Climate change could cause a glacier in Antarctica to collapse

Climate change could cause a glacier in Antarctica to collapse

A giant from the white continent trembles, its size is similar to that of the United Kingdom and scientists have long known that the Thwaites Glacier is unstable and is melting. But finding warm water at the boundary where ice meets land makes the scenario worse.

Huge but fragile, preserving them is vital to our existence, since if they melt, sea level rise could spiral out of control and threaten entire populations. This is why the detection of a stream of warm water just below a glacier in Antarctica sounded alarms around the world.

“The water is more than two degrees above freezing. If its flow is sustained, it will eventually cause the Thwaites to melt, ”explained David Holland, director of the Environmental Fluid Dynamics Laboratory at New York University.

Holland is part of the International Thwaites Glacier Collaboration (ITGC), a mission led by the United States and the United Kingdom to investigate the glacier and its oceanic region.

In the investigation, images were taken and video was recorded of the rocky ridge below sea level that supports the huge floating ice shelf. Everything was done by Icefin, a torpedo-shaped robot that reached one of the most inaccessible places in Antarctica through a 700-meter-deep hole.

The robot arrived at the site where warm ocean waters meet an ice wall in front of the majestic Antarctic Thwaites Glacier, the point where this vast body of ice begins to melt.

Glaciologists describe the Thwaites as the "most important" and "most dangerous" glacier in the world. They also say the glacier of "Doomsday".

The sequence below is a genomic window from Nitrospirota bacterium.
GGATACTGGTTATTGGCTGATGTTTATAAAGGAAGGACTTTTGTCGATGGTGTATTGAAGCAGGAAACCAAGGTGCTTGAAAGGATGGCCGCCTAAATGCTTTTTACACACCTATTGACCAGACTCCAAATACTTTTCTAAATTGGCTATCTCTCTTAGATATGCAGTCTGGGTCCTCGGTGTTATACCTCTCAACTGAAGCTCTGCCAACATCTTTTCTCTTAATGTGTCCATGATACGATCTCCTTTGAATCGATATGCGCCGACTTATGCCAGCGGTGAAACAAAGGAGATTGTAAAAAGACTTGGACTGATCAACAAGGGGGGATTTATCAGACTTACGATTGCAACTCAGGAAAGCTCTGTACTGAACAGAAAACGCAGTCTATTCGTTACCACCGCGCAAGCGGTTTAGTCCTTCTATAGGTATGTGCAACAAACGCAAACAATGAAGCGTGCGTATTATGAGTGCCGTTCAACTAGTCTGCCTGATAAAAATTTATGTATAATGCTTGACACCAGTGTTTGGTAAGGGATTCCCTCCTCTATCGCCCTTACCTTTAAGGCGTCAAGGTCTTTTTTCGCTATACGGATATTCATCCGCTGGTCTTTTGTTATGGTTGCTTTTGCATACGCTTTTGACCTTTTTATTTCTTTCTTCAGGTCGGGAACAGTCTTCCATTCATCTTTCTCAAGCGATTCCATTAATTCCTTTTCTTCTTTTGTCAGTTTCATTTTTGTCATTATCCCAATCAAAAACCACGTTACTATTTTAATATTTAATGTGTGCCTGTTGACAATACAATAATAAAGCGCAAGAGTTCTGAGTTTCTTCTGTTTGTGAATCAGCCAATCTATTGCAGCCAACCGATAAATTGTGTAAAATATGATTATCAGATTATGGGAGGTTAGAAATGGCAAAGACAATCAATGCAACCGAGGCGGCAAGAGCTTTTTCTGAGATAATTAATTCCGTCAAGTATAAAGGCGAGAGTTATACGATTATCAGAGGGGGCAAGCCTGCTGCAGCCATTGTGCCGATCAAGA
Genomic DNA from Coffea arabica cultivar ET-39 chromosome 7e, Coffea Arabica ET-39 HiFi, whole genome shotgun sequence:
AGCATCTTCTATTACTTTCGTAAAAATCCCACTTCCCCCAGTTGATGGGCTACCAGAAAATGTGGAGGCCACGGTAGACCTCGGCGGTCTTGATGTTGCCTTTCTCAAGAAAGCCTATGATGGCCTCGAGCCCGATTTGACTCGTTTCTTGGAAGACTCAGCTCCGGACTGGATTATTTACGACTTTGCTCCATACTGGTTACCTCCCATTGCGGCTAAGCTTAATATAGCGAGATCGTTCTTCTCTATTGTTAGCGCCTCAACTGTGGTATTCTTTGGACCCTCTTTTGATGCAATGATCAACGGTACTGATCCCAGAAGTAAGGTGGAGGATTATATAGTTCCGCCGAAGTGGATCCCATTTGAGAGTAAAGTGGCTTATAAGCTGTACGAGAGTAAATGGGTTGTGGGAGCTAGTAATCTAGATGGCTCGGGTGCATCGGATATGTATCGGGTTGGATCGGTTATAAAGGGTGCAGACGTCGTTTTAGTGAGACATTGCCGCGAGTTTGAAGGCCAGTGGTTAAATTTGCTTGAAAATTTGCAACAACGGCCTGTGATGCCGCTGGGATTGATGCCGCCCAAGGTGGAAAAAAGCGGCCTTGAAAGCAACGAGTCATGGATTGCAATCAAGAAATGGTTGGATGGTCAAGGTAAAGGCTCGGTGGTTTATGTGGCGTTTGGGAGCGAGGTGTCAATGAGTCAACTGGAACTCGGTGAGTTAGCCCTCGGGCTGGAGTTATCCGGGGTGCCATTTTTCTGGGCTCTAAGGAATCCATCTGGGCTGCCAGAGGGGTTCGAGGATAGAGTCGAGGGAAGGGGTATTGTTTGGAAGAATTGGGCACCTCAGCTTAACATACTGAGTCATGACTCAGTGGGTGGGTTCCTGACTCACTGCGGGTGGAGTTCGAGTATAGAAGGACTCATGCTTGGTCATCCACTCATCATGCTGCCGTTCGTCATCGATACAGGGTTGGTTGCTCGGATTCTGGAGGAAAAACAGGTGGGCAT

It is located in the Antarctic sector that is not claimed by any country, and empties into the Amundsen Sea, about 30 kilometers east of Mount Murphy, on the land of Marie Byrd.

With its increasingly advanced melting, the Thwaites is already responsible for 4% of global sea level growth. This ice giant contains enough water to raise the world's sea level by more than half a meter.

The melting of glaciers in the last two centuries is largely caused by human activity and the use of fossil fuels in transportation and industry that increased the amount of carbon dioxide and other greenhouse gases.

By absorbing heat radiating from the earth's surface and slowly raising the temperature of the atmosphere, they are the cause of most of the global warming and glacier retreat in the last 50 years.

The research and analysis of the mission will continue, at least, for the next three years, in which it will be studied how the glacier limit evolves and what its movement is, the composition of its core and the characteristics of the ice and rock will be mapped. mother with radar data. Clues about its recent history will also be sought and ocean circulation and melt rates will be monitored.


Video: Larsen B Ice Shelf, 2041 IAE 2011 Antarctica (October 2020).